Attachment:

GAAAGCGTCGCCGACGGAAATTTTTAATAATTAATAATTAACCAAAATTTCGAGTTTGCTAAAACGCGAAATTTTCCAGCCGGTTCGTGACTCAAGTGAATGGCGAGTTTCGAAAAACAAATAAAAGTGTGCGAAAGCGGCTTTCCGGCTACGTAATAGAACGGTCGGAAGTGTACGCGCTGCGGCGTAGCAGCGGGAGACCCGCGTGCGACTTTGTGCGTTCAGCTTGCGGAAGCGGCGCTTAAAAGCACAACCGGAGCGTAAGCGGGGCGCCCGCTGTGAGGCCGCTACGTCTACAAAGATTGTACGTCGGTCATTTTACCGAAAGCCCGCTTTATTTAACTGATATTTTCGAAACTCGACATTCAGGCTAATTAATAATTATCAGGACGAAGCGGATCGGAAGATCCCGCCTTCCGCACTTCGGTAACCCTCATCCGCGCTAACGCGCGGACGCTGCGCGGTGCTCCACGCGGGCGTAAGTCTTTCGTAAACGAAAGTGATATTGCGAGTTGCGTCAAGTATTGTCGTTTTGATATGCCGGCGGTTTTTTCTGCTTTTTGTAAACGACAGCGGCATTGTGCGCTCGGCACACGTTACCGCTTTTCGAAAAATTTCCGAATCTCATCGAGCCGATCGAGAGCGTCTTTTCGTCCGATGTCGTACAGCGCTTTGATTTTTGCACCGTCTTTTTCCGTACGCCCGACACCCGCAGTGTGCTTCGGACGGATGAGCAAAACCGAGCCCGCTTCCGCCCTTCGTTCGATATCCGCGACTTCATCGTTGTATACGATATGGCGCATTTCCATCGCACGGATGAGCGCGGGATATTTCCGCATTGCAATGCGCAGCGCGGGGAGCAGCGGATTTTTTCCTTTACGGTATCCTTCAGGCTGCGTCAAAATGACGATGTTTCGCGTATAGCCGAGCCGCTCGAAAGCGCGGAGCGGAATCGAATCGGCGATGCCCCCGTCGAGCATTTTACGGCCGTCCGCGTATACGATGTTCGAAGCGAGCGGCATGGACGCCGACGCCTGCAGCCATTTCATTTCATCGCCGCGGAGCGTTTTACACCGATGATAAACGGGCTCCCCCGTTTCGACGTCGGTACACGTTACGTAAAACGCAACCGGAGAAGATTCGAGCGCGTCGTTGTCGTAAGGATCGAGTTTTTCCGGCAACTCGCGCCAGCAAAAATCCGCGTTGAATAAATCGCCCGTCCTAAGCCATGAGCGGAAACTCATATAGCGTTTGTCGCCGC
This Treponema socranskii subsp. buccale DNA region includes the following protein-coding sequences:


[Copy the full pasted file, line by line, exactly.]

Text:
GAAAGCGTCGCCGACGGAAATTTTTAATAATTAATAATTAACCAAAATTTCGAGTTTGCTAAAACGCGAAATTTTCCAGCCGGTTCGTGACTCAAGTGAATGGCGAGTTTCGAAAAACAAATAAAAGTGTGCGAAAGCGGCTTTCCGGCTACGTAATAGAACGGTCGGAAGTGTACGCGCTGCGGCGTAGCAGCGGGAGACCCGCGTGCGACTTTGTGCGTTCAGCTTGCGGAAGCGGCGCTTAAAAGCACAACCGGAGCGTAAGCGGGGCGCCCGCTGTGAGGCCGCTACGTCTACAAAGATTGTACGTCGGTCATTTTACCGAAAGCCCGCTTTATTTAACTGATATTTTCGAAACTCGACATTCAGGCTAATTAATAATTATCAGGACGAAGCGGATCGGAAGATCCCGCCTTCCGCACTTCGGTAACCCTCATCCGCGCTAACGCGCGGACGCTGCGCGGTGCTCCACGCGGGCGTAAGTCTTTCGTAAACGAAAGTGATATTGCGAGTTGCGTCAAGTATTGTCGTTTTGATATGCCGGCGGTTTTTTCTGCTTTTTGTAAACGACAGCGGCATTGTGCGCTCGGCACACGTTACCGCTTTTCGAAAAATTTCCGAATCTCATCGAGCCGATCGAGAGCGTCTTTTCGTCCGATGTCGTACAGCGCTTTGATTTTTGCACCGTCTTTTTCCGTACGCCCGACACCCGCAGTGTGCTTCGGACGGATGAGCAAAACCGAGCCCGCTTCCGCCCTTCGTTCGATATCCGCGACTTCATCGTTGTATACGATATGGCGCATTTCCATCGCACGGATGAGCGCGGGATATTTCCGCATTGCAATGCGCAGCGCGGGGAGCAGCGGATTTTTTCCTTTACGGTATCCTTCAGGCTGCGTCAAAATGACGATGTTTCGCGTATAGCCGAGCCGCTCGAAAGCGCGGAGCGGAATCGAATCGGCGATGCCCCCGTCGAGCATTTTACGGCCGTCCGCGTATACGATGTTCGAAGCGAGCGGCATGGACGCCGACGCCTGCAGCCATTTCATTTCATCGCCGCGGAGCGTTTTACACCGATGATAAACGGGCTCCCCCGTTTCGACGTCGGTACACGTTACGTAAAACGCAACCGGAGAAGATTCGAGCGCGTCGTTGTCGTAAGGATCGAGTTTTTCCGGCAACTCGCGCCAGCAAAAATCCGCGTTGAATAAATCGCCCGTCCTAAGCCATGAGCGGAAACTCATATAGCGTTTGTCGCCGC
This Treponema socranskii subsp. buccale DNA region includes the following protein-coding sequences: